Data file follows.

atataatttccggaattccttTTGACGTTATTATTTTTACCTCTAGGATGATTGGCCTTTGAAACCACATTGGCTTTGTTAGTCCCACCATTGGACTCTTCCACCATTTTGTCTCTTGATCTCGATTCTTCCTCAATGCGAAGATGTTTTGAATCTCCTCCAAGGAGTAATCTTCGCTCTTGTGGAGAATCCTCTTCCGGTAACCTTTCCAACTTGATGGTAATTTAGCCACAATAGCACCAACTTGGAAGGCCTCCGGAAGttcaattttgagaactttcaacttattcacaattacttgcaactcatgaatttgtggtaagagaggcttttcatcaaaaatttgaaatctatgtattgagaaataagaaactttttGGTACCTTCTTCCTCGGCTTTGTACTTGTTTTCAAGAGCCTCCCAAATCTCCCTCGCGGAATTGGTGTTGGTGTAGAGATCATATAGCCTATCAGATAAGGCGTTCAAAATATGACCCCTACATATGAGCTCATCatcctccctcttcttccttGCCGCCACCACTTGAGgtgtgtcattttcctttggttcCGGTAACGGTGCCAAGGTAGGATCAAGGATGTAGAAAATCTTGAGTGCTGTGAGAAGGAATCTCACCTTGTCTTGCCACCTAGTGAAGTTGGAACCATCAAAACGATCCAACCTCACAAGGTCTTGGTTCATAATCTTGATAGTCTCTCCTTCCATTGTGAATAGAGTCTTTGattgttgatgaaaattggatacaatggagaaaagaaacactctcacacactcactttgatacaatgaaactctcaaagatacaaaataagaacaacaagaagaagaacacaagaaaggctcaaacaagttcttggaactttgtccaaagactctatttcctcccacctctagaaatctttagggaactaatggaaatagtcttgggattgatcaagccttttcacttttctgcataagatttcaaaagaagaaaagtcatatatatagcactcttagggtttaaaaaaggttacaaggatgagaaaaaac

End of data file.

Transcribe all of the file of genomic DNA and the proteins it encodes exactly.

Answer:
atataatttccggaattccttTTGACGTTATTATTTTTACCTCTAGGATGATTGGCCTTTGAAACCACATTGGCTTTGTTAGTCCCACCATTGGACTCTTCCACCATTTTGTCTCTTGATCTCGATTCTTCCTCAATGCGAAGATGTTTTGAATCTCCTCCAAGGAGTAATCTTCGCTCTTGTGGAGAATCCTCTTCCGGTAACCTTTCCAACTTGATGGTAATTTAGCCACAATAGCACCAACTTGGAAGGCCTCCGGAAGttcaattttgagaactttcaacttattcacaattacttgcaactcatgaatttgtggtaagagaggcttttcatcaaaaatttgaaatctatgtattgagaaataagaaactttttGGTACCTTCTTCCTCGGCTTTGTACTTGTTTTCAAGAGCCTCCCAAATCTCCCTCGCGGAATTGGTGTTGGTGTAGAGATCATATAGCCTATCAGATAAGGCGTTCAAAATATGACCCCTACATATGAGCTCATCatcctccctcttcttccttGCCGCCACCACTTGAGgtgtgtcattttcctttggttcCGGTAACGGTGCCAAGGTAGGATCAAGGATGTAGAAAATCTTGAGTGCTGTGAGAAGGAATCTCACCTTGTCTTGCCACCTAGTGAAGTTGGAACCATCAAAACGATCCAACCTCACAAGGTCTTGGTTCATAATCTTGATAGTCTCTCCTTCCATTGTGAATAGAGTCTTTGattgttgatgaaaattggatacaatggagaaaagaaacactctcacacactcactttgatacaatgaaactctcaaagatacaaaataagaacaacaagaagaagaacacaagaaaggctcaaacaagttcttggaactttgtccaaagactctatttcctcccacctctagaaatctttagggaactaatggaaatagtcttgggattgatcaagccttttcacttttctgcataagatttcaaaagaagaaaagtcatatatatagcactcttagggtttaaaaaaggttacaaggatgagaaaaaac